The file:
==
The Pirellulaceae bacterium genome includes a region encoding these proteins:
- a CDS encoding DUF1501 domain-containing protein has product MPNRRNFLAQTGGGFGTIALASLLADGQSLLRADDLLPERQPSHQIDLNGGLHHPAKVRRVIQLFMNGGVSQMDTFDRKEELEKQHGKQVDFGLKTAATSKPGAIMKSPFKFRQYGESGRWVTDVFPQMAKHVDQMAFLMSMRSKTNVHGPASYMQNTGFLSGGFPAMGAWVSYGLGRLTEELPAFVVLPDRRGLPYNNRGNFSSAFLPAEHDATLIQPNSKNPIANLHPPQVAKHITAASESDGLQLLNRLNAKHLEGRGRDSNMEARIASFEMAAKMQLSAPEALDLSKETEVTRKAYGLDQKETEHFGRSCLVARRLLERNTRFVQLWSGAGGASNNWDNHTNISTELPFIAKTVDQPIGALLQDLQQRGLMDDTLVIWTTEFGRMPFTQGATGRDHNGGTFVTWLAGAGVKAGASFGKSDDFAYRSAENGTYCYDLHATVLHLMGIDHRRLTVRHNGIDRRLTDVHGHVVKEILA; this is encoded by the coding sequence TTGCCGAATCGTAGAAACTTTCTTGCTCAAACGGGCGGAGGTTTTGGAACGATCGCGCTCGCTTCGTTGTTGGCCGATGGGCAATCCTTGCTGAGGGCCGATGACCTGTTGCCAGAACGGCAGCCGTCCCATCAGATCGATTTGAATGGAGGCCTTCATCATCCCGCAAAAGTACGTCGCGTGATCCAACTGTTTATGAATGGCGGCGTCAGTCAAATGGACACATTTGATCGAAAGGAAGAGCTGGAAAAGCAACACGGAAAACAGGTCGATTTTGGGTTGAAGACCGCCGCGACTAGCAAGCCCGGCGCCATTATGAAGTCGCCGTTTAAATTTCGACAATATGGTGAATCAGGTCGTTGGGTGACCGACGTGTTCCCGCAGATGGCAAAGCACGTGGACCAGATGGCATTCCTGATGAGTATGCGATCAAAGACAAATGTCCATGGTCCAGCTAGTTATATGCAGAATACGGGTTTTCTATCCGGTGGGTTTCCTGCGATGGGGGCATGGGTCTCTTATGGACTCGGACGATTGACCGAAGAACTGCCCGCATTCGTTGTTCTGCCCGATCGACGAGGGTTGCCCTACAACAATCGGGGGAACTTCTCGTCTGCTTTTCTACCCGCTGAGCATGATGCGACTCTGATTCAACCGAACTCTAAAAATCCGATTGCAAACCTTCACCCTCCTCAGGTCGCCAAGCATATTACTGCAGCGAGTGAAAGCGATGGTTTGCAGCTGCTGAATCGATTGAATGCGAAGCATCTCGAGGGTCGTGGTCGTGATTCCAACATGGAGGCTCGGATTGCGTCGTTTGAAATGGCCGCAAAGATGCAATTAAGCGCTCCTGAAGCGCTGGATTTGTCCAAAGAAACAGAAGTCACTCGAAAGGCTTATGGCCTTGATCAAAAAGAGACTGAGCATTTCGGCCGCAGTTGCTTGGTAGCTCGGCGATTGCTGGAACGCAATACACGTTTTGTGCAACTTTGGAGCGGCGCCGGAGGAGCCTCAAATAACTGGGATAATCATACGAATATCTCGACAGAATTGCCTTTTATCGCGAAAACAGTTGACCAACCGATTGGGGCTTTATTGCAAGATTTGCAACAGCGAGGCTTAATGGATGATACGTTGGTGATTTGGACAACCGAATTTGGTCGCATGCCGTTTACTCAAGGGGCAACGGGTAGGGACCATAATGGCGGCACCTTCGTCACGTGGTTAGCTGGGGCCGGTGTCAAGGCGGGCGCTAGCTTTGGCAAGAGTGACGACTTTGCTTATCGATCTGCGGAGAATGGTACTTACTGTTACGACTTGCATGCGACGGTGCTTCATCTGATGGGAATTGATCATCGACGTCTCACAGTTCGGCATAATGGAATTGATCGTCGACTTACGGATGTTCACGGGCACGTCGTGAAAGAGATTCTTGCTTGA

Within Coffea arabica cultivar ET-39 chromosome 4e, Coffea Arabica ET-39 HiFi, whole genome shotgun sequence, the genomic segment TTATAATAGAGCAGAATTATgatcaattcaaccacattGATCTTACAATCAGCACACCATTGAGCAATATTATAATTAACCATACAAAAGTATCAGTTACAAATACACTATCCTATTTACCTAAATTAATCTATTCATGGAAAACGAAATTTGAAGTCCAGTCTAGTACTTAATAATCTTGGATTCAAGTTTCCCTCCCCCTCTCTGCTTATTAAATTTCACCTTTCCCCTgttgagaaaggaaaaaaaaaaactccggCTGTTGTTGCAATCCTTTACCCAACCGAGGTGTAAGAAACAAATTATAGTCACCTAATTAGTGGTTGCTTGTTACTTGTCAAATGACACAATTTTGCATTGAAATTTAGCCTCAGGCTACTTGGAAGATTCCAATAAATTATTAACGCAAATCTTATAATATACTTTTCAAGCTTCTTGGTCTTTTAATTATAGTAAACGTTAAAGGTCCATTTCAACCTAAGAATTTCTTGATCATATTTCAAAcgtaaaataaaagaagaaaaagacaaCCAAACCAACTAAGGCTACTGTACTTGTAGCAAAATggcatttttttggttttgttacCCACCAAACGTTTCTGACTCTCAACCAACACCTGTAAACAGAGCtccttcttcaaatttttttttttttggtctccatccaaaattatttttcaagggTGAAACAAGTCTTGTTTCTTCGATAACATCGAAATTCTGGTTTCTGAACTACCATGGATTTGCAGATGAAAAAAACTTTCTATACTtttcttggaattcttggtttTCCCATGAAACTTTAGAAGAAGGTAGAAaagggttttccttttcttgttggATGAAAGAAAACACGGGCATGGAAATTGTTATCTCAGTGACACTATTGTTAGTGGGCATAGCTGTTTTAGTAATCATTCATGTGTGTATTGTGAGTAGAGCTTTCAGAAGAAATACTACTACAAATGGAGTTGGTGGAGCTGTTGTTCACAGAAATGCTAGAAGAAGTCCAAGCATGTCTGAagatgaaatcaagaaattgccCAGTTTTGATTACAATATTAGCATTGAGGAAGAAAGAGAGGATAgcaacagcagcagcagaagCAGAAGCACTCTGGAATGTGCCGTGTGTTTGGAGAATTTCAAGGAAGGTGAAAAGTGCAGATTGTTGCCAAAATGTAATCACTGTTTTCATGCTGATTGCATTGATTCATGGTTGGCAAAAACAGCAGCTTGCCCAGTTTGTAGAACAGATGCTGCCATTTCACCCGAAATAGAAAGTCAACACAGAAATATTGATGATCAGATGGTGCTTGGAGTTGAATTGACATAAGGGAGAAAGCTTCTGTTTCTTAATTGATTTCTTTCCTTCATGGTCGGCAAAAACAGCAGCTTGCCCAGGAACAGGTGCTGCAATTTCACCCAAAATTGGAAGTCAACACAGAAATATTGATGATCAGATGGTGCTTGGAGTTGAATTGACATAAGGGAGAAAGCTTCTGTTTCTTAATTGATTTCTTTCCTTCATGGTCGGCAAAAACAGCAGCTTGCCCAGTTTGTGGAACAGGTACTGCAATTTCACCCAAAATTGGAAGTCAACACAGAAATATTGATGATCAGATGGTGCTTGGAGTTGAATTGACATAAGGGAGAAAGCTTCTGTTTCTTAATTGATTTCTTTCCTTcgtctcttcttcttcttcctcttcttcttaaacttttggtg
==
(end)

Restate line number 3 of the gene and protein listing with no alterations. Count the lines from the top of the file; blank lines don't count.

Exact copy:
Within Coffea arabica cultivar ET-39 chromosome 4e, Coffea Arabica ET-39 HiFi, whole genome shotgun sequence, the genomic segment TTATAATAGAGCAGAATTATgatcaattcaaccacattGATCTTACAATCAGCACACCATTGAGCAATATTATAATTAACCATACAAAAGTATCAGTTACAAATACACTATCCTATTTACCTAAATTAATCTATTCATGGAAAACGAAATTTGAAGTCCAGTCTAGTACTTAATAATCTTGGATTCAAGTTTCCCTCCCCCTCTCTGCTTATTAAATTTCACCTTTCCCCTgttgagaaaggaaaaaaaaaaactccggCTGTTGTTGCAATCCTTTACCCAACCGAGGTGTAAGAAACAAATTATAGTCACCTAATTAGTGGTTGCTTGTTACTTGTCAAATGACACAATTTTGCATTGAAATTTAGCCTCAGGCTACTTGGAAGATTCCAATAAATTATTAACGCAAATCTTATAATATACTTTTCAAGCTTCTTGGTCTTTTAATTATAGTAAACGTTAAAGGTCCATTTCAACCTAAGAATTTCTTGATCATATTTCAAAcgtaaaataaaagaagaaaaagacaaCCAAACCAACTAAGGCTACTGTACTTGTAGCAAAATggcatttttttggttttgttacCCACCAAACGTTTCTGACTCTCAACCAACACCTGTAAACAGAGCtccttcttcaaatttttttttttttggtctccatccaaaattatttttcaagggTGAAACAAGTCTTGTTTCTTCGATAACATCGAAATTCTGGTTTCTGAACTACCATGGATTTGCAGATGAAAAAAACTTTCTATACTtttcttggaattcttggtttTCCCATGAAACTTTAGAAGAAGGTAGAAaagggttttccttttcttgttggATGAAAGAAAACACGGGCATGGAAATTGTTATCTCAGTGACACTATTGTTAGTGGGCATAGCTGTTTTAGTAATCATTCATGTGTGTATTGTGAGTAGAGCTTTCAGAAGAAATACTACTACAAATGGAGTTGGTGGAGCTGTTGTTCACAGAAATGCTAGAAGAAGTCCAAGCATGTCTGAagatgaaatcaagaaattgccCAGTTTTGATTACAATATTAGCATTGAGGAAGAAAGAGAGGATAgcaacagcagcagcagaagCAGAAGCACTCTGGAATGTGCCGTGTGTTTGGAGAATTTCAAGGAAGGTGAAAAGTGCAGATTGTTGCCAAAATGTAATCACTGTTTTCATGCTGATTGCATTGATTCATGGTTGGCAAAAACAGCAGCTTGCCCAGTTTGTAGAACAGATGCTGCCATTTCACCCGAAATAGAAAGTCAACACAGAAATATTGATGATCAGATGGTGCTTGGAGTTGAATTGACATAAGGGAGAAAGCTTCTGTTTCTTAATTGATTTCTTTCCTTCATGGTCGGCAAAAACAGCAGCTTGCCCAGGAACAGGTGCTGCAATTTCACCCAAAATTGGAAGTCAACACAGAAATATTGATGATCAGATGGTGCTTGGAGTTGAATTGACATAAGGGAGAAAGCTTCTGTTTCTTAATTGATTTCTTTCCTTCATGGTCGGCAAAAACAGCAGCTTGCCCAGTTTGTGGAACAGGTACTGCAATTTCACCCAAAATTGGAAGTCAACACAGAAATATTGATGATCAGATGGTGCTTGGAGTTGAATTGACATAAGGGAGAAAGCTTCTGTTTCTTAATTGATTTCTTTCCTTcgtctcttcttcttcttcctcttcttcttaaacttttggtg